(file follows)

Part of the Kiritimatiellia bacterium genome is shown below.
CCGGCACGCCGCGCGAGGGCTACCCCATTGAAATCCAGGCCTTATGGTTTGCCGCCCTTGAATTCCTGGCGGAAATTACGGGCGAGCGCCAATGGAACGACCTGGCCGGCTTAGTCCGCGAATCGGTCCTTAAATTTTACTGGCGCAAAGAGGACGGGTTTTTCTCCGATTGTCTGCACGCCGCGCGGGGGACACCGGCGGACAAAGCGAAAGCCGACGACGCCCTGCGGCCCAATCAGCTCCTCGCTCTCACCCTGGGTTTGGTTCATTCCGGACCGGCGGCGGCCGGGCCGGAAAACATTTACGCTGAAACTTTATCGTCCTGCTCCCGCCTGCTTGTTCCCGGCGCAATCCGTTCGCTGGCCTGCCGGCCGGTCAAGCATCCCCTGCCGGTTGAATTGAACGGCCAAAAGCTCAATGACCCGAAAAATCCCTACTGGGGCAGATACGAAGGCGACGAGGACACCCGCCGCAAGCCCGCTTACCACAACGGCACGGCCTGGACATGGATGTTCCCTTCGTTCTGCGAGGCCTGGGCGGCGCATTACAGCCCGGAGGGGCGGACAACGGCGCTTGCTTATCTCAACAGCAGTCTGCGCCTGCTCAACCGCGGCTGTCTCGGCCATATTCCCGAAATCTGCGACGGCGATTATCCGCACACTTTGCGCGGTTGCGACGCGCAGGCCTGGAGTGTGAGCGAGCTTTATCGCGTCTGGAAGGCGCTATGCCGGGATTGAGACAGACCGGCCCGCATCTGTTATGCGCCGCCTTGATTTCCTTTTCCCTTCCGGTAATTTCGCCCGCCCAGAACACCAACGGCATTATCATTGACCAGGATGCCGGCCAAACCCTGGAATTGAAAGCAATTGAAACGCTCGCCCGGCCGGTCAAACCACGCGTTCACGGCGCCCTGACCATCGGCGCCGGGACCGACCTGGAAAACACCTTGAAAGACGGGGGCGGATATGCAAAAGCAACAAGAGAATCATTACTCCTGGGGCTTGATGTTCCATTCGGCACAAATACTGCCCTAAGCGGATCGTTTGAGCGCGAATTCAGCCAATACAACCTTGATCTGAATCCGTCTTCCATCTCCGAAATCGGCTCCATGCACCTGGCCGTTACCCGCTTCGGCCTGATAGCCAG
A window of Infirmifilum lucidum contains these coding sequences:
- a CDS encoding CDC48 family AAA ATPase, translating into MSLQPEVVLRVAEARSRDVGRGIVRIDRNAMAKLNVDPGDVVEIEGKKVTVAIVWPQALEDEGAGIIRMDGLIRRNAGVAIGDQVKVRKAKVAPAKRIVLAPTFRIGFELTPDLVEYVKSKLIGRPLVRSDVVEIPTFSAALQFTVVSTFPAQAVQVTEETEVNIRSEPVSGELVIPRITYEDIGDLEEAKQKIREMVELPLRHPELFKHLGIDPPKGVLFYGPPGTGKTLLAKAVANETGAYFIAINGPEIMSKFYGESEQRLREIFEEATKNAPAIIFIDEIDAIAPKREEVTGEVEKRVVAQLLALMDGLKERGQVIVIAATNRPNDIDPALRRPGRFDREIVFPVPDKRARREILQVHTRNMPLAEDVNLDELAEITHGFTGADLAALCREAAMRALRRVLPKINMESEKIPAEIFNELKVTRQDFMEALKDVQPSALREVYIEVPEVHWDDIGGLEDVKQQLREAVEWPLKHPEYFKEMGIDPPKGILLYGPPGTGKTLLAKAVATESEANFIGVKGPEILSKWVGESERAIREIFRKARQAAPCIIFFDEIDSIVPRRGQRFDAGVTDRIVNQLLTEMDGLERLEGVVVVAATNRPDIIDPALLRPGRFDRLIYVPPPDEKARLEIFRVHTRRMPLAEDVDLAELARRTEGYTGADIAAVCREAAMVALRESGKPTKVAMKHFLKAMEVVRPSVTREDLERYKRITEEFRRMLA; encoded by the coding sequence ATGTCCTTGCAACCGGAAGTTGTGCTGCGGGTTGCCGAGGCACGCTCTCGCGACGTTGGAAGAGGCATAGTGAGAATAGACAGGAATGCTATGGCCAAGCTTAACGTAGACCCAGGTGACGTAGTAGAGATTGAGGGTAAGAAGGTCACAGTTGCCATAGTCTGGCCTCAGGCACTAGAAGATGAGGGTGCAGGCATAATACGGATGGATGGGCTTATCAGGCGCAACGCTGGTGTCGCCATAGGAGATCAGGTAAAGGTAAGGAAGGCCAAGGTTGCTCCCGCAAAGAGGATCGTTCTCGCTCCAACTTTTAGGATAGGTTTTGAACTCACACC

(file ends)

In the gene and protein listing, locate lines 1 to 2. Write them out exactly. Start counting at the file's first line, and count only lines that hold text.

Part of the Kiritimatiellia bacterium genome is shown below.
CCGGCACGCCGCGCGAGGGCTACCCCATTGAAATCCAGGCCTTATGGTTTGCCGCCCTTGAATTCCTGGCGGAAATTACGGGCGAGCGCCAATGGAACGACCTGGCCGGCTTAGTCCGCGAATCGGTCCTTAAATTTTACTGGCGCAAAGAGGACGGGTTTTTCTCCGATTGTCTGCACGCCGCGCGGGGGACACCGGCGGACAAAGCGAAAGCCGACGACGCCCTGCGGCCCAATCAGCTCCTCGCTCTCACCCTGGGTTTGGTTCATTCCGGACCGGCGGCGGCCGGGCCGGAAAACATTTACGCTGAAACTTTATCGTCCTGCTCCCGCCTGCTTGTTCCCGGCGCAATCCGTTCGCTGGCCTGCCGGCCGGTCAAGCATCCCCTGCCGGTTGAATTGAACGGCCAAAAGCTCAATGACCCGAAAAATCCCTACTGGGGCAGATACGAAGGCGACGAGGACACCCGCCGCAAGCCCGCTTACCACAACGGCACGGCCTGGACATGGATGTTCCCTTCGTTCTGCGAGGCCTGGGCGGCGCATTACAGCCCGGAGGGGCGGACAACGGCGCTTGCTTATCTCAACAGCAGTCTGCGCCTGCTCAACCGCGGCTGTCTCGGCCATATTCCCGAAATCTGCGACGGCGATTATCCGCACACTTTGCGCGGTTGCGACGCGCAGGCCTGGAGTGTGAGCGAGCTTTATCGCGTCTGGAAGGCGCTATGCCGGGATTGAGACAGACCGGCCCGCATCTGTTATGCGCCGCCTTGATTTCCTTTTCCCTTCCGGTAATTTCGCCCGCCCAGAACACCAACGGCATTATCATTGACCAGGATGCCGGCCAAACCCTGGAATTGAAAGCAATTGAAACGCTCGCCCGGCCGGTCAAACCACGCGTTCACGGCGCCCTGACCATCGGCGCCGGGACCGACCTGGAAAACACCTTGAAAGACGGGGGCGGATATGCAAAAGCAACAAGAGAATCATTACTCCTGGGGCTTGATGTTCCATTCGGCACAAATACTGCCCTAAGCGGATCGTTTGAGCGCGAATTCAGCCAATACAACCTTGATCTGAATCCGTCTTCCATCTCCGAAATCGGCTCCATGCACCTGGCCGTTACCCGCTTCGGCCTGATAGCCAG